Thursday, June 18, 2009

How Obama is Destroying Democracy. Again.

Kidding, of course. But in light of all the howling from the right about Obama as a failure for not immediately invading Iran (e.g., e.g., e.g.), it's well worth reading this short post of remarks made by Jack Duvall to Spencer Ackerman.

Ah, what the hell. I'll save you a click, if you like. Here's the gist.

Amazingly, someone who doesn’t think Obama’s statements about Iran have been detrimental to democratic impulses is Jack Duvall, the president of the International Center on Nonviolent Conflict, a non-governmental organization which provides tools and training for political reformers and democracy activists around the world. Duvall told me that Obama’s statement yesterday about Iran was “extraordinary,” in a way that I hadn’t considered. “He shifted the frame,” Duvall noted, “from [the question of] ‘were the elections fradulent’ to ‘what’s the responsibility of the Iranian government for peaceful dissent?’ That lays down a marker going forward: this is how we’re assessing you. He doesn’t have to send that in a giant shell shot out of a Howitzer, but it’s a matter of record.” In fact, Duvall said, Obama’s statement was “the first time you’ve heard a president articulate” that “how governments respond to the clamor of their people to be heard should be a measure of how we assess their legitimacy.” While the Bush administration surely wouldn’t have disagreed, he continued, Obama sharpened the point by “focusing it and giving it such visibility” during the largest protests in Iran since the 1979 Islamic Revolution.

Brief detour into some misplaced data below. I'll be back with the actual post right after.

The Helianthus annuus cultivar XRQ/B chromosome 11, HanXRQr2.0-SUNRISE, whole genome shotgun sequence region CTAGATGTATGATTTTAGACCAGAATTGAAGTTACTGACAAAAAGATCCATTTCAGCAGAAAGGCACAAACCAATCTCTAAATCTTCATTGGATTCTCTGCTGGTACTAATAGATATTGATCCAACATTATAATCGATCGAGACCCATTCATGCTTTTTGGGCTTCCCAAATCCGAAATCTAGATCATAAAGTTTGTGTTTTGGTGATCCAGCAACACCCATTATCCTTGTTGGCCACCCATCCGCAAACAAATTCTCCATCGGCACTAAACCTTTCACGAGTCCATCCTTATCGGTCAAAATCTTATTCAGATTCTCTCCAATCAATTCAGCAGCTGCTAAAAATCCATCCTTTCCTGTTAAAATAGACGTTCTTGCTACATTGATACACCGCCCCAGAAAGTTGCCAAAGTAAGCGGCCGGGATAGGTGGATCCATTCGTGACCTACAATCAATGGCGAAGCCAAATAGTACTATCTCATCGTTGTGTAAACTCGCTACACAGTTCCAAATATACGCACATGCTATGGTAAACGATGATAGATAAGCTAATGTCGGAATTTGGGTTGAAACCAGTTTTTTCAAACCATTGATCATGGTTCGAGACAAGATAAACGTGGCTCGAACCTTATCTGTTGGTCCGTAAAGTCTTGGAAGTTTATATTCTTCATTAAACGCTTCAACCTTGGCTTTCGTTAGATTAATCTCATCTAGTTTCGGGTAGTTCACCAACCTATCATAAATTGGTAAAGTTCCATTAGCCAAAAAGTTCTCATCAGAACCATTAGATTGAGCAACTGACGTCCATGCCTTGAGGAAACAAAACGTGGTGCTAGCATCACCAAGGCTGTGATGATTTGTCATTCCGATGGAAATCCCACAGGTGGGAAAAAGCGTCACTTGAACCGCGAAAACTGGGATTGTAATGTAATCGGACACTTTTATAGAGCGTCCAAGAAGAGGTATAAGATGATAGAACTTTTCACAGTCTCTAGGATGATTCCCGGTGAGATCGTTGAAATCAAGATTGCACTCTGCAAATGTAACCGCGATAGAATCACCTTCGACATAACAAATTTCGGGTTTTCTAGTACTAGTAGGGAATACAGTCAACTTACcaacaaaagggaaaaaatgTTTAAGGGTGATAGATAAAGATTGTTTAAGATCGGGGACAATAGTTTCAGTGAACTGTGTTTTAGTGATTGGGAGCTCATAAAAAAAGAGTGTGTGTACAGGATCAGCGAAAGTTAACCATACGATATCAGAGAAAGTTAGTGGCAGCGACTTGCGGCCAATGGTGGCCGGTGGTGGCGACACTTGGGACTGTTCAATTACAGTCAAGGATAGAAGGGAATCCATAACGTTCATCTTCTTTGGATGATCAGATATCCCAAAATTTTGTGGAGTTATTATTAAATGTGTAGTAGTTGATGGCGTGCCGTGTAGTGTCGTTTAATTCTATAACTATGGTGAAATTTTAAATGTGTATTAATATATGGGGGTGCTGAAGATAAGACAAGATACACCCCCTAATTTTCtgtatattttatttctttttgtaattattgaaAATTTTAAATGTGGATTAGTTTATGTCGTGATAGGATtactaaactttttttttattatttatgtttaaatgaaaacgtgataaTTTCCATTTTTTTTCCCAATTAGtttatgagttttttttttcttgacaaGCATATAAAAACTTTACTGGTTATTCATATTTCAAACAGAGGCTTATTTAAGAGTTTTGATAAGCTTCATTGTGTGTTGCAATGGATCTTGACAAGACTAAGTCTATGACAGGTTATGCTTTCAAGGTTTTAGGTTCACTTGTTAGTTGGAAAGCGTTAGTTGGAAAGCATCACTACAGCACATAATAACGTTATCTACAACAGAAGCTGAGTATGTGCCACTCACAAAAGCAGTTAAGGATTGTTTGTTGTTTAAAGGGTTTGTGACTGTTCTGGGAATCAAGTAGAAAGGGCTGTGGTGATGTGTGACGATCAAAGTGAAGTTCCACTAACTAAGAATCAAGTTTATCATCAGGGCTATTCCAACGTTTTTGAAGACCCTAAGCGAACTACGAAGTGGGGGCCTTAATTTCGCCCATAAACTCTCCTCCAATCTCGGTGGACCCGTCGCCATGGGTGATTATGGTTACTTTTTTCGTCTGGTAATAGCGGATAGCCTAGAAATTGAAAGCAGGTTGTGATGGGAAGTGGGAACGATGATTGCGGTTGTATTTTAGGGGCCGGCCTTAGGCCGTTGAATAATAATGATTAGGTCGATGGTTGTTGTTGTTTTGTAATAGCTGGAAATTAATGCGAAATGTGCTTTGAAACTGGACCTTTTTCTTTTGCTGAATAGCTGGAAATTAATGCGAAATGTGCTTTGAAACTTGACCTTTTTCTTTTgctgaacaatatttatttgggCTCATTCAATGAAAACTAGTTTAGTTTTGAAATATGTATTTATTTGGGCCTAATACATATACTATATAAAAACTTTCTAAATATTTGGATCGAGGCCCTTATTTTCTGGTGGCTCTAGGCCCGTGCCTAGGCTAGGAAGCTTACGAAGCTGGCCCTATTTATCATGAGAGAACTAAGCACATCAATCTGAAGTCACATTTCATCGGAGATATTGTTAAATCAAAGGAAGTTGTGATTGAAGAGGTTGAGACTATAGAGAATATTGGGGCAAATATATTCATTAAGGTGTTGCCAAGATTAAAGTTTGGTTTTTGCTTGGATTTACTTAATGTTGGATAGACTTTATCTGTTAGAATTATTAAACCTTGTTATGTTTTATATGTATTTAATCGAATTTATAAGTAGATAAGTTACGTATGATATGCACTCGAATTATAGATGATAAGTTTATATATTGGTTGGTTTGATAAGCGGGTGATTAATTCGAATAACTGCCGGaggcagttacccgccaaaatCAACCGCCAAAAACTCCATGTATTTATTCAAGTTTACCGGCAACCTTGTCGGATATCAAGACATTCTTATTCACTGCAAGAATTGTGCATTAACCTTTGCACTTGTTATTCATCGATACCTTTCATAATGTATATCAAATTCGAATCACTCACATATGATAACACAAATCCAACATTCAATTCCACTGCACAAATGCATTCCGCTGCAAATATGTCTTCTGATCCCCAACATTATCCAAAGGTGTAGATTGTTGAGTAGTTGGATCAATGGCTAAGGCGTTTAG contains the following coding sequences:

This link courtesy of Reza Aslan, who mentioned it during his diavlog with Eli Lake. If you want some perspective on Iran that is both detailed and looks at the big pictures, you could do a lot worse than listening to this.

Lake, as you may or may not know, is a rare example of what I would call a reasonable neocon -- you can violently disagree with his take on matters, but he is a long time observer of the Middle East and well informed. He has over the past couple of years shown a lot more intellectual honesty, even as he still sees most events through his own highly colored lens. Aslan was born and raised in Iran, and is now a fairly liberal American. The diavlog between the two perspectives is instructive.

[Added] Here is a good post from Aslan [link fixed] on the election in Iran. It basically outlines the argument he presents in the diavlog.

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